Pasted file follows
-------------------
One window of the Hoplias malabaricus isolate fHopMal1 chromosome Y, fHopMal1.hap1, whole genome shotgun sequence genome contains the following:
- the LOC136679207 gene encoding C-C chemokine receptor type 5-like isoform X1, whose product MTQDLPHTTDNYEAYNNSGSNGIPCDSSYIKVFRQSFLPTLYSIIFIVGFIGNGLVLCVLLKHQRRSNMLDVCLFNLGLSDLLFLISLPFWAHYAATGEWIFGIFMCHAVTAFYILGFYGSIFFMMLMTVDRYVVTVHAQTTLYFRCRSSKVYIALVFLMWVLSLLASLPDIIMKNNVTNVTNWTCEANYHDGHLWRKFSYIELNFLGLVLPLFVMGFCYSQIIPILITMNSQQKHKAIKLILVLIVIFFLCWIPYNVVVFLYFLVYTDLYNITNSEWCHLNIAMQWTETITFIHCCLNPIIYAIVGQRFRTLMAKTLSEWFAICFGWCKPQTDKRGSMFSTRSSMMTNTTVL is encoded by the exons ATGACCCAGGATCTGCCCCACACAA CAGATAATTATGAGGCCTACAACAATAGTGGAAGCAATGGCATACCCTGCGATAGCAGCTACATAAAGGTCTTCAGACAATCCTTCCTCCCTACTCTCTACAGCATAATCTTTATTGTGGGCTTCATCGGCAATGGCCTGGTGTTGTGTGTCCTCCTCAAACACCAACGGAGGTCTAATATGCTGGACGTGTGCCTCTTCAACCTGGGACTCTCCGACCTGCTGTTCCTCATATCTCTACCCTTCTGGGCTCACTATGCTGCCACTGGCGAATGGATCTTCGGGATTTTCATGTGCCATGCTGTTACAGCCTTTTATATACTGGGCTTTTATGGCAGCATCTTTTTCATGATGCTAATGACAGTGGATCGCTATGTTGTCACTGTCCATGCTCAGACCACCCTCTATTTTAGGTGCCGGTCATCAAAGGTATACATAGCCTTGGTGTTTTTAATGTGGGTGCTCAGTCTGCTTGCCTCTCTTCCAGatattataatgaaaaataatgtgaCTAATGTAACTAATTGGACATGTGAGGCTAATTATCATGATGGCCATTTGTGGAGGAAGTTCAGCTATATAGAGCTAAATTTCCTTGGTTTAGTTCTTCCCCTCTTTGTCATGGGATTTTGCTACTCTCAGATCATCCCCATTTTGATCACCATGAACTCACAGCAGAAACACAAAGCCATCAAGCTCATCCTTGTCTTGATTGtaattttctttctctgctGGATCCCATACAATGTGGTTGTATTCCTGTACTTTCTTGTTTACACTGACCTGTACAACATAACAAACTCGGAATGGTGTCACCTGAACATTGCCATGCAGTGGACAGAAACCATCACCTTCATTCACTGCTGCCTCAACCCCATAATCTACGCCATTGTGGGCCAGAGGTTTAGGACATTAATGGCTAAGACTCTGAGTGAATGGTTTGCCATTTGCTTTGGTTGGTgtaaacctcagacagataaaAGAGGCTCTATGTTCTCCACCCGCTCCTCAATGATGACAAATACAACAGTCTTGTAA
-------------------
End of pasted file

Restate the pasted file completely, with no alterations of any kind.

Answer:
One window of the Hoplias malabaricus isolate fHopMal1 chromosome Y, fHopMal1.hap1, whole genome shotgun sequence genome contains the following:
- the LOC136679207 gene encoding C-C chemokine receptor type 5-like isoform X1, whose product MTQDLPHTTDNYEAYNNSGSNGIPCDSSYIKVFRQSFLPTLYSIIFIVGFIGNGLVLCVLLKHQRRSNMLDVCLFNLGLSDLLFLISLPFWAHYAATGEWIFGIFMCHAVTAFYILGFYGSIFFMMLMTVDRYVVTVHAQTTLYFRCRSSKVYIALVFLMWVLSLLASLPDIIMKNNVTNVTNWTCEANYHDGHLWRKFSYIELNFLGLVLPLFVMGFCYSQIIPILITMNSQQKHKAIKLILVLIVIFFLCWIPYNVVVFLYFLVYTDLYNITNSEWCHLNIAMQWTETITFIHCCLNPIIYAIVGQRFRTLMAKTLSEWFAICFGWCKPQTDKRGSMFSTRSSMMTNTTVL is encoded by the exons ATGACCCAGGATCTGCCCCACACAA CAGATAATTATGAGGCCTACAACAATAGTGGAAGCAATGGCATACCCTGCGATAGCAGCTACATAAAGGTCTTCAGACAATCCTTCCTCCCTACTCTCTACAGCATAATCTTTATTGTGGGCTTCATCGGCAATGGCCTGGTGTTGTGTGTCCTCCTCAAACACCAACGGAGGTCTAATATGCTGGACGTGTGCCTCTTCAACCTGGGACTCTCCGACCTGCTGTTCCTCATATCTCTACCCTTCTGGGCTCACTATGCTGCCACTGGCGAATGGATCTTCGGGATTTTCATGTGCCATGCTGTTACAGCCTTTTATATACTGGGCTTTTATGGCAGCATCTTTTTCATGATGCTAATGACAGTGGATCGCTATGTTGTCACTGTCCATGCTCAGACCACCCTCTATTTTAGGTGCCGGTCATCAAAGGTATACATAGCCTTGGTGTTTTTAATGTGGGTGCTCAGTCTGCTTGCCTCTCTTCCAGatattataatgaaaaataatgtgaCTAATGTAACTAATTGGACATGTGAGGCTAATTATCATGATGGCCATTTGTGGAGGAAGTTCAGCTATATAGAGCTAAATTTCCTTGGTTTAGTTCTTCCCCTCTTTGTCATGGGATTTTGCTACTCTCAGATCATCCCCATTTTGATCACCATGAACTCACAGCAGAAACACAAAGCCATCAAGCTCATCCTTGTCTTGATTGtaattttctttctctgctGGATCCCATACAATGTGGTTGTATTCCTGTACTTTCTTGTTTACACTGACCTGTACAACATAACAAACTCGGAATGGTGTCACCTGAACATTGCCATGCAGTGGACAGAAACCATCACCTTCATTCACTGCTGCCTCAACCCCATAATCTACGCCATTGTGGGCCAGAGGTTTAGGACATTAATGGCTAAGACTCTGAGTGAATGGTTTGCCATTTGCTTTGGTTGGTgtaaacctcagacagataaaAGAGGCTCTATGTTCTCCACCCGCTCCTCAATGATGACAAATACAACAGTCTTGTAA